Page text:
Also beside me is a new article in the July/August issue of American Scientist, “Questioning Copernican Mediocrity”, by Howard A. Smith, senior astrophysicist at the Harvard-Smithsonian Center for Astrophysics.

It might be useful to remember that Copernicus was a monk - in effect working at the behest of his Church.

Although the two pieces of writing before me might seem dissimilar, “Laudato Si”, a papal encyclical, and the article on Copernican Mediocrity - they are surprisingly both very similar - in fact philosophical dissertations on the nature of mankind, of our place in this extraordinary universe - where ultimately we all ask the same question - “Why are we here?”

“And what is good Phaedrus - and what is not good? Need we ask anyone to tell us these things?” (from the beginning of Robert Pirsig’s book “Zen and the Art of Motorcycle Maintenance”, wherein I use above in my first post the term “quality” - the focus of Pirsig’s book.

I know a lot about nuclear - too much I am afraid.

Now we are on the brink, once again - or maybe we have been on the brink since the first Trinity test so long ago in the Alamogordo desert.

We build commercial nuclear reactors with the same lack of thought that we display when buying bottled water.

It is deeply disturbing - because there is no magic bullet - say - “end capitalism”.

The problem is us - and if there is a solution - it is also “us”.

How to make a better “us”?

Maybe - just be oneself - like the song says by Crosby, Stills, Nash and Young in “Teach Your Children Well”.

But we don’t even do that - now do we - shopping our most precious to institutions for indoctrination.

I know - I’ve been thru the entire system - grade school, high school, and three universities.

The changes we have to make are profound, and they all center around us - we the people.

You can instantly change course yourself - “put on your boots and go”, as Bill Tilman once said.

Why not ?

============

Postscript:

It’s metaphorical - “put on your boots and go”, as is another quote from the first eight thousand meter peak ever climbed, by the French team led by war veteran Maurice Herzog:

“There are other Annapurnas in the lives of men”

Maybe hiking the Pacific Crest Trail is not ‘your’ thing - but there are undoubtedly, unquestionably, other things each of us can do to improve the situation, both personally and for the common good.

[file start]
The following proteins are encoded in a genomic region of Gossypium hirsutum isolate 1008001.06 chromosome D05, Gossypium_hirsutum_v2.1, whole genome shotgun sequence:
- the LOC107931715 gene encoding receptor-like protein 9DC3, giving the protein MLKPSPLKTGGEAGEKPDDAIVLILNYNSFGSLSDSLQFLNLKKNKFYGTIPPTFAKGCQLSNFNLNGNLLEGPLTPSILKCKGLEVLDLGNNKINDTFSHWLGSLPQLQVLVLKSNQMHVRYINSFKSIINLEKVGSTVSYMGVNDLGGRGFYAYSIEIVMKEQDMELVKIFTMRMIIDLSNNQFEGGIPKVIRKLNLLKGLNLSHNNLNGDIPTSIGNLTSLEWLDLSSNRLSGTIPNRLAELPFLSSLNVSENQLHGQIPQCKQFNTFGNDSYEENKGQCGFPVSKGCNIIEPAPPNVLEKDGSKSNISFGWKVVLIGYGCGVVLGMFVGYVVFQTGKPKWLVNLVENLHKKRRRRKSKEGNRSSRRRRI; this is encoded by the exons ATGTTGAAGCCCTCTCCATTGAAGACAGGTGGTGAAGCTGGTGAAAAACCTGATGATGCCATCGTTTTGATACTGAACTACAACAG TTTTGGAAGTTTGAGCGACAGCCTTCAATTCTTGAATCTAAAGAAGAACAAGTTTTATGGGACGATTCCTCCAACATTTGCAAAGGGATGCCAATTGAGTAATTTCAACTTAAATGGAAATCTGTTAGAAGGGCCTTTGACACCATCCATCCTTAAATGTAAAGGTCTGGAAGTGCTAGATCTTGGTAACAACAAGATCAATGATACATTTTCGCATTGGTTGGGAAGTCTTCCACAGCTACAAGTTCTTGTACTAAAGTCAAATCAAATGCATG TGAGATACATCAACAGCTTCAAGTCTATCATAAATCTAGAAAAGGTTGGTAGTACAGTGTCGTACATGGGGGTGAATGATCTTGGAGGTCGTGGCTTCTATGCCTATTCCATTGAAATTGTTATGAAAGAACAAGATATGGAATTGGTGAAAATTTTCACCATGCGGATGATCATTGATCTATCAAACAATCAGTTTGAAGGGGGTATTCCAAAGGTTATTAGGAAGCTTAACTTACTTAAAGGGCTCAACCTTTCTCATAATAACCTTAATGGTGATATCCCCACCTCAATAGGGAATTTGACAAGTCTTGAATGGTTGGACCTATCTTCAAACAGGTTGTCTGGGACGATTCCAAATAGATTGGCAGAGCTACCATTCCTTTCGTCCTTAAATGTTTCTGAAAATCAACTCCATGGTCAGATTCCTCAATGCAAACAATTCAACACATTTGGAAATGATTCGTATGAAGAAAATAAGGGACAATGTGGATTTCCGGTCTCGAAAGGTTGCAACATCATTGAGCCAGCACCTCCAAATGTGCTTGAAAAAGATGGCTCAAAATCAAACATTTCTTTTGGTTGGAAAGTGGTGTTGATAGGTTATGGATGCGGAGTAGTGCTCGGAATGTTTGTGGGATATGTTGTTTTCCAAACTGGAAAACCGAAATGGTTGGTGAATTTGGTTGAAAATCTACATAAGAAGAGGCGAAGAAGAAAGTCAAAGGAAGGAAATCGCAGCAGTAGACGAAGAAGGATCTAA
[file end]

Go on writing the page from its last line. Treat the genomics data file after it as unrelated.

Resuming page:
“To be a man is, precisely, to be responsible” (Antoine de Saint Exupery)

In the end - that is what we must do - be responsible - at many levels.


#6

Answers aren’t so much philosophical as structural. Secure water supply, safe sewage treatment, local agriculture, distribution systems and much simpler travel networks for regional metropolis to access health care, institutions, services, occupation and natural amenities such as healthy local ecosystems, reduced abhorant waste of electric power; which reminds me of how Carter era energy policy undermined the construction of 4 nuclear power plants, the Wwpps project in Washington State, early-mid 80’s. More then enough energy was saved through conservation measures to reduce projected demand. Oregon’s Trojan Plant was decommissioned for the same reason: cheaper to decommission than the mandated maintenance
would cost for repairs. Thanx Jimmy!


#7

====================

I must disagree.

To illustrate, I will quote from three sources, which we can all chew on. The idea though is simple - one cannot treat the natural world and mankind, with our psychological needs, as separate domains. In these three sources, we shall see surprising agreement I think.

(This can be addressed to HowlingCoyote for completeness).

=====================

From the papal encyclical, “Laudato Si”: